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Datablog | Do politicians serve Georgia’s public interests?

Mariam Nikuradze/ OC Media.

A recent CRRC Georgia and NDI poll suggests that roughly half of the Georgian public, regardless of their partisan affiliations, believe that neither the opposition nor the ruling party serves their interests.

Political polarisation in Georgia has little to do with opinions on policy. An analysis of numerous questions on the regular NDI and CRRC polling suggests that the public has consistent preferences and concerns, no matter the party they support: Georgians tend to want a pro-Western foreign policy for the country, they are concerned about the economy’s development and jobs, and they tend to be socially conservative. 

While what the public wants is relatively clear, Georgians do not see the ruling Georgian Dream party or elected opposition figures working towards providing that.

The most recent CRRC and NDI survey suggests that a majority of the public thinks that neither the opposition nor Georgian Dream serves the interests of people like them, although 11% more of the public believe that Georgian Dream serves the interests of people like them.

About half of the country (46%) says neither party acts in the best interests of Georgia or the Georgian people.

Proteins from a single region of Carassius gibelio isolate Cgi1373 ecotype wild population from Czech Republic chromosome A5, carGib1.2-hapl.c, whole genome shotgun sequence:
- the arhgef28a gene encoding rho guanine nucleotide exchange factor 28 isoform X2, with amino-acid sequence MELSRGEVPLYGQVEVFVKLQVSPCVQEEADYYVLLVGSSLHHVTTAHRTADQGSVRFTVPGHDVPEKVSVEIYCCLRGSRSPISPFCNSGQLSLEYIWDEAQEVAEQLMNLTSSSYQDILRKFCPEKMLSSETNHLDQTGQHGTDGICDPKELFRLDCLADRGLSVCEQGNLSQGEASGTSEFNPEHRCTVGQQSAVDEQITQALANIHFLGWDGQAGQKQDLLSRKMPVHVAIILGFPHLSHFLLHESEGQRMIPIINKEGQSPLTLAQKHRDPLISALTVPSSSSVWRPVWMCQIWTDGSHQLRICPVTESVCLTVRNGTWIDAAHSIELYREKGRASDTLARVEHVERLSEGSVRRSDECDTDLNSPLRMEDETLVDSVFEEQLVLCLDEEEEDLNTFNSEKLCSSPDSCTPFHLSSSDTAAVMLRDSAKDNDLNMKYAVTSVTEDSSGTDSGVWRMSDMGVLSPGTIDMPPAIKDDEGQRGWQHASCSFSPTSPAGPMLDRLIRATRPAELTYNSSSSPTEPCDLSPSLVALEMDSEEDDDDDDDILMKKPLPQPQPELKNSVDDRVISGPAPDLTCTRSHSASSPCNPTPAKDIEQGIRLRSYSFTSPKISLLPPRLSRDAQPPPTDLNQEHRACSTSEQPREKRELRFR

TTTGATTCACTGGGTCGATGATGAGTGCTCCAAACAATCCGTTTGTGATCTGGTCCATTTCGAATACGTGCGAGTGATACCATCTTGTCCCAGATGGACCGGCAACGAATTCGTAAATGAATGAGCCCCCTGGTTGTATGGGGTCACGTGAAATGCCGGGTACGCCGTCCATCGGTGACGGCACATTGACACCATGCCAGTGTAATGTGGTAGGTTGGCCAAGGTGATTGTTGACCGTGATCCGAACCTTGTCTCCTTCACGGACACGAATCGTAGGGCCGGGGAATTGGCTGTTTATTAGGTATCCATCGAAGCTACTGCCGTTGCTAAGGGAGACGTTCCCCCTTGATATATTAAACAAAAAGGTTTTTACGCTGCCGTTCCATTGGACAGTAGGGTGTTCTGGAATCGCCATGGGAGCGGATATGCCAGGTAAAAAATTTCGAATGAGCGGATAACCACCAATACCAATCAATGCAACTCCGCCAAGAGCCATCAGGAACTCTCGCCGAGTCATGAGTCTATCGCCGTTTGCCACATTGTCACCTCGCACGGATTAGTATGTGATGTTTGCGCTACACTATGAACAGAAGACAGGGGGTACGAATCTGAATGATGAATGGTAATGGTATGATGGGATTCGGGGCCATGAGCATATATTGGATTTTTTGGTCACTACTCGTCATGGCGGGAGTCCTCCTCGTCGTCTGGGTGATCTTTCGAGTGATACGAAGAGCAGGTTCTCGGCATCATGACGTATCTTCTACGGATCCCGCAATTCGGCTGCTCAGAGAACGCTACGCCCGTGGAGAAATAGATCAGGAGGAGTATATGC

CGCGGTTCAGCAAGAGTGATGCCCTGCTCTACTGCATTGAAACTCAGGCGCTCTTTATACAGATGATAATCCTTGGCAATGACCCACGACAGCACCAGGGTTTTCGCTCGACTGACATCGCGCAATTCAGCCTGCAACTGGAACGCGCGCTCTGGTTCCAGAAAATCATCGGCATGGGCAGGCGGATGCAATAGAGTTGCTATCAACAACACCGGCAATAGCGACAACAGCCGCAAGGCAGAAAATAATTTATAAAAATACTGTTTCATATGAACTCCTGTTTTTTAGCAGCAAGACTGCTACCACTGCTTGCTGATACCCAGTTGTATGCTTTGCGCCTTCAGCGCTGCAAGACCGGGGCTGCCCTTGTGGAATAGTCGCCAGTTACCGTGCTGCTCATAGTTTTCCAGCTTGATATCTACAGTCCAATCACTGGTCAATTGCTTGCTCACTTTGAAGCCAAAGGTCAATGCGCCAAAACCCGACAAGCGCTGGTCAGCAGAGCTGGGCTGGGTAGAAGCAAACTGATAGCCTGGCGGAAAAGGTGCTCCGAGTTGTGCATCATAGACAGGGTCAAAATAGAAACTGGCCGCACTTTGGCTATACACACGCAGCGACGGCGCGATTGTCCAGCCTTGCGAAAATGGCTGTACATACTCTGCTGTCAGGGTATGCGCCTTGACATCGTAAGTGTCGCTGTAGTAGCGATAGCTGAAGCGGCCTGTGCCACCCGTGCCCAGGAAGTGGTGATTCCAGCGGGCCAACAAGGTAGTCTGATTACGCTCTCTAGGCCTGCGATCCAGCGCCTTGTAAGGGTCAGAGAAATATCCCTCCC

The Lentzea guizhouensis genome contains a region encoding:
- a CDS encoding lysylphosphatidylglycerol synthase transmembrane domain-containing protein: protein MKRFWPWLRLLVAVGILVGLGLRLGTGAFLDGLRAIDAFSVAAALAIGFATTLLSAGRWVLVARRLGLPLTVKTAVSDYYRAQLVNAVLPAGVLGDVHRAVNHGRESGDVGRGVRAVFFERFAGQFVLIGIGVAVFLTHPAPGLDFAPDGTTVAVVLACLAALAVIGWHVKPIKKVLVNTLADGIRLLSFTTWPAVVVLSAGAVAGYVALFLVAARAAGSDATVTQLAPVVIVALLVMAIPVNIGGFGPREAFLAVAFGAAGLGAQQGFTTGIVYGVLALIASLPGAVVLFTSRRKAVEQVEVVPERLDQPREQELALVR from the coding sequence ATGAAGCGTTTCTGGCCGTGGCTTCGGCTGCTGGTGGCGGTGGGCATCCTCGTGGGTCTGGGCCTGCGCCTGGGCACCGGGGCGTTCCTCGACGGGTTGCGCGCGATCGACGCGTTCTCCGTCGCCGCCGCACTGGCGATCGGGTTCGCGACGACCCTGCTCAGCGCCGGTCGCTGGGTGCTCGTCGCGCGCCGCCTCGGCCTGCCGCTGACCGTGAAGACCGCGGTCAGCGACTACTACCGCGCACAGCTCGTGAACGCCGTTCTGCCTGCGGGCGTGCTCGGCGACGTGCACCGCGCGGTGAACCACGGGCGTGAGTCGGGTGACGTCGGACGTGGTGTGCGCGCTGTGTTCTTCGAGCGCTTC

The data show some partisan bent. About one in five (19%) say that the ruling party is working in the best interests of the country, while the opposition is not. One in ten (10%) thinks that the opposition is working in the interests of the country, while Georgian Dream is not. Only one in eight (13%) think that both parties are working in the best interests of the country.

At present, 50% of the country supports no party or has refused to answer which party they support; 27% support Georgian Dream and 24% support an opposition party. 


When the above data is broken down by partisanship, the data show mistrust among partisans and non-partisans alike. Nearly half of Georgian Dream’s supporters (47%) report that their party works for the people, while the opposition does not. In contrast, 54% of opposition supporters and 60% of those that report they do not support any party say that neither the opposition nor Georgian Dream is working for the people. One in five opposition supporters (22%) report that the opposition works for the people, but Georgian Dream does not. 

The data should give politicians pause, whether they belong to the ruling party or the opposition.

If most Georgians believe their political parties are not working in good faith, that might be an indicator of a larger issue of miscommunication — whether or not the public’s fears are unfounded.

Moving away from the relentless accusations and infighting that have characterised Georgian politics in recent years and instead adopting a positive vision for the country might help Georgia’s political parties regain the trust of the public.

This article was written by Dustin Gilbreath, a Non-resident Senior Fellow at CRRC Georgia. The views presented in this article are the author’s alone and do not reflect the views of NDI, CRRC Georgia, or any related entity.

The data used in this analysis is available here.